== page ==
Is it ever ok to challenge your doctor ?

I am back again.  Apologies to those of you that have missed these blogs, however I wasn’t sure that you would still be interested in the ramblings of a middle aged woman.  It would appear though from the requests that I have received recently, that you are out there waiting with bated breath (not quite but hey it makes me feel better).

So my question for this blog, ‘Is it ever right to challenge your doctor?’ was prompted following a recent appointment that my daughter attended with our local GP.  For those of you living with autism and/or anxiety I do not need to tell you about the difficulties that are faced in even making an appointment.  The process of making the phone call, the wait for the doctor to return your call, I mean the wait is a horrendous cause of additional anxiety and then there are the logistics of the time of day of the appointment.  Will I be too tired as it is near the end of the day ? Will I spend more time worrying about it because it is at the end of the day ? The receptionist has no idea that the end of the day versus the beginning of the day is even an issue.

So let’s start with the cause for the appointment and see what you think to this experience.  

My daughter, Bonnie, is approaching 16 and has for sometime now had an issue with the top of her spine/the base of her neck.  There is definitely some sort of curvature which has been causing her some back pain down the length of her spine and some physical appearance issues have also been playing heavily on her mind.  So she had asked me to book an appointment with her GP.

The doctor initially spoke to me on the phone and agreed that it was important to offer Bonnie reassurance and check it out.  This all sounded very promising and although I personally did not feel that there was an issue with her back, it is not my place to offer this diagnosis as I am not a medical professional and it is important for anyone to get a back problem checked out. The doctor arranged a face to face appointment, which once again was at the end of the day.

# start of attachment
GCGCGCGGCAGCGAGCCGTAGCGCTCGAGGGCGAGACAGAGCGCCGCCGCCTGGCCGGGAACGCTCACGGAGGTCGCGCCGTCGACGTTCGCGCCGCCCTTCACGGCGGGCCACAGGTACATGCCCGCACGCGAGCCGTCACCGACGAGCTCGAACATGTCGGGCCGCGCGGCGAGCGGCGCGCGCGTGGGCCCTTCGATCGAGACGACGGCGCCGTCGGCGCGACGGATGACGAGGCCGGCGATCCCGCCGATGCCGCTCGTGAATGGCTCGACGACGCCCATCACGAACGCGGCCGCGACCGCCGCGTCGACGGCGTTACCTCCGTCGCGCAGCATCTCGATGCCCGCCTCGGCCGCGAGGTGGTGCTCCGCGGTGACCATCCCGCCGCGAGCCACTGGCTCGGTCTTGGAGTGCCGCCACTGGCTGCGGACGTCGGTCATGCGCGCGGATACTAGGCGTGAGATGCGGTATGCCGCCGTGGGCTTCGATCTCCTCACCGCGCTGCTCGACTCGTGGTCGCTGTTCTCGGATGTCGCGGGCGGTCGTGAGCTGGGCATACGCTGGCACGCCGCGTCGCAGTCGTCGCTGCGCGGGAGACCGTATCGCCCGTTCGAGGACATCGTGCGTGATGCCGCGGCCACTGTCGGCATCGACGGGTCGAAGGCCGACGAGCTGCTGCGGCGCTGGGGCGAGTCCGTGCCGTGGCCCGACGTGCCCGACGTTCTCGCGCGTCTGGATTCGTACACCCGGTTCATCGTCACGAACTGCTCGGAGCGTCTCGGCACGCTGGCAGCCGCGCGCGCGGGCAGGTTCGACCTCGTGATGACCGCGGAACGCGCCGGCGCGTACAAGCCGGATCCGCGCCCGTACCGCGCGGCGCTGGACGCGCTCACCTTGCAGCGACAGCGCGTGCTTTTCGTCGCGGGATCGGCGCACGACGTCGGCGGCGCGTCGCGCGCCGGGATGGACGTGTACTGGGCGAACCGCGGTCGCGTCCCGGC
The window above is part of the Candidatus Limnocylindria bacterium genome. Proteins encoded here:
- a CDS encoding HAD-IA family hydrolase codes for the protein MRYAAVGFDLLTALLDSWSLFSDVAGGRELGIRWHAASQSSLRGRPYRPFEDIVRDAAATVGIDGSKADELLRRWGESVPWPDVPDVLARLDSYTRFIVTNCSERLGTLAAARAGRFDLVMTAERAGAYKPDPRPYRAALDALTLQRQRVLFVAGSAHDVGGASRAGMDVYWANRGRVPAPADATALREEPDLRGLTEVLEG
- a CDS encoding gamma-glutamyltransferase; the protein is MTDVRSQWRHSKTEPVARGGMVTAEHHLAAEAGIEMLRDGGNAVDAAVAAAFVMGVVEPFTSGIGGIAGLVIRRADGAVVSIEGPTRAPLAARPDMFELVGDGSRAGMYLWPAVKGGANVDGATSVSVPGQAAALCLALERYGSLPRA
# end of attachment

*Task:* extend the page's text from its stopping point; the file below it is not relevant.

After having waited a week for the phone call appointment Bonnie then had to wait a further five days for the face to face.  

Five days of uncertainty, anxiety and constant googling. Now google, like other search engines can be amazing but it can also be our downfall, especially when time is on your hands.  It creates a huge ball of angst that grows bigger and bigger and is fuelled further by more searches.  The outcome according to Bonnie was a buffalo hump.  

The day of the appointment arrived and the covid protocols for our surgery meant that we had to ring a bell where a receptionist would come and greet us and take us to the, normally packed waiting room, to wait for the doctor to buzz through for us.  You are also required to wear a mask.  Bonnie wore her sunflower lanyard as although she had at times worn a mask she found it can be very difficult if she has raised anxiety and causes her issues with her breathing and to focus on what she wants to say.

We were actually met at the door by the receptionist who was already dealing with a patient who was clearly trying to complete one of those dreaded disability forms that the government feels we should keep completing.  Those forms are not easy and are clearly difficult to complete without help and so this patient was needing assistance.  Please do not start me on this topic today, in fact I may blog about it tomorrow.  It’s a big area that needs addressing… 

Sorry I digressed. Anyway so the receptionist waves us in and we take a seat.  There are normally about 30 seats in the waiting room and they are normally all full.  Not today, today we have 5 seats in the room and only one was occupied.  I get it, it’s the covid world that we live in.  The only other person to occupy a seat was an elderly lady who when she stood up for her appointment had clearly been sitting down for too long in a hot waiting room, with a mask on, and stumbled into the wall.  I quickly asked if she was ok, she replied that she was fine.  The bunch of receptionists however, did not even break up from their screens to assess the situation.  Far too busy obviously.